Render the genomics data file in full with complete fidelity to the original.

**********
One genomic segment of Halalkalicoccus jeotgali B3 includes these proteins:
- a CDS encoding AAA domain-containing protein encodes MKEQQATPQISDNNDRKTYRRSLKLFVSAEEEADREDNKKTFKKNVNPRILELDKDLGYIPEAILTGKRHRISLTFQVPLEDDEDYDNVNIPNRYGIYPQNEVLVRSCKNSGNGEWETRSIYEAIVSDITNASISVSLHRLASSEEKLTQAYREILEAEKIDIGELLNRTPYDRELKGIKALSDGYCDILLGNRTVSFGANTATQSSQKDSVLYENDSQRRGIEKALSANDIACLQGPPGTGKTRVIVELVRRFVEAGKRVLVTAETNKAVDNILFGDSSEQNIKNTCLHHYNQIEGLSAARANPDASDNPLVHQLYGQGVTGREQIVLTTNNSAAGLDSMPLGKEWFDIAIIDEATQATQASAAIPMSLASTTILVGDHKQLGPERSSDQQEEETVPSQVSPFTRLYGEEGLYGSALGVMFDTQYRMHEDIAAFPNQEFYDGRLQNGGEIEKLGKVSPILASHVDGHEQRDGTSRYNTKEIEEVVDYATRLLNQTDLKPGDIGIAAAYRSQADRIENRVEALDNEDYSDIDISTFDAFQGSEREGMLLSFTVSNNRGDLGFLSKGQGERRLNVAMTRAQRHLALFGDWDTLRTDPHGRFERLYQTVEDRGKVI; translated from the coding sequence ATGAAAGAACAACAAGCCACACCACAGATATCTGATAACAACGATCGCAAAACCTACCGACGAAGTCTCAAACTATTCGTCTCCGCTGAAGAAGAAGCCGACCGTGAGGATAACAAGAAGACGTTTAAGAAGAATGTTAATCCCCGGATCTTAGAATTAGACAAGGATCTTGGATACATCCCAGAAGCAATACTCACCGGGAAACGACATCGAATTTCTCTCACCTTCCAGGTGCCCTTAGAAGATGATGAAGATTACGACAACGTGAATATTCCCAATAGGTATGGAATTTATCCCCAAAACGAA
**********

One genomic segment of Halalkalicoccus jeotgali B3 includes these proteins:
- a CDS encoding AAA domain-containing protein encodes MKEQQATPQISDNNDRKTYRRSLKLFVSAEEEADREDNKKTFKKNVNPRILELDKDLGYIPEAILTGKRHRISLTFQVPLEDDEDYDNVNIPNRYGIYPQNEVLVRSCKNSGNGEWETRSIYEAIVSDITNASISVSLHRLASSEEKLTQAYREILEAEKIDIGELLNRTPYDRELKGIKALSDGYCDILLGNRTVSFGANTATQSSQKDSVLYENDSQRRGIEKALSANDIACLQGPPGTGKTRVIVELVRRFVEAGKRVLVTAETNKAVDNILFGDSSEQNIKNTCLHHYNQIEGLSAARANPDASDNPLVHQLYGQGVTGREQIVLTTNNSAAGLDSMPLGKEWFDIAIIDEATQATQASAAIPMSLASTTILVGDHKQLGPERSSDQQEEETVPSQVSPFTRLYGEEGLYGSALGVMFDTQYRMHEDIAAFPNQEFYDGRLQNGGEIEKLGKVSPILASHVDGHEQRDGTSRYNTKEIEEVVDYATRLLNQTDLKPGDIGIAAAYRSQADRIENRVEALDNEDYSDIDISTFDAFQGSEREGMLLSFTVSNNRGDLGFLSKGQGERRLNVAMTRAQRHLALFGDWDTLRTDPHGRFERLYQTVEDRGKVI; translated from the coding sequence ATGAAAGAACAACAAGCCACACCACAGATATCTGATAACAACGATCGCAAAACCTACCGACGAAGTCTCAAACTATTCGTCTCCGCTGAAGAAGAAGCCGACCGTGAGGATAACAAGAAGACGTTTAAGAAGAATGTTAATCCCCGGATCTTAGAATTAGACAAGGATCTTGGATACATCCCAGAAGCAATACTCACCGGGAAACGACATCGAATTTCTCTCACCTTCCAGGTGCCCTTAGAAGATGATGAAGATTACGACAACGTGAATATTCCCAATAGGTATGGAATTTATCCCCAAAACGAA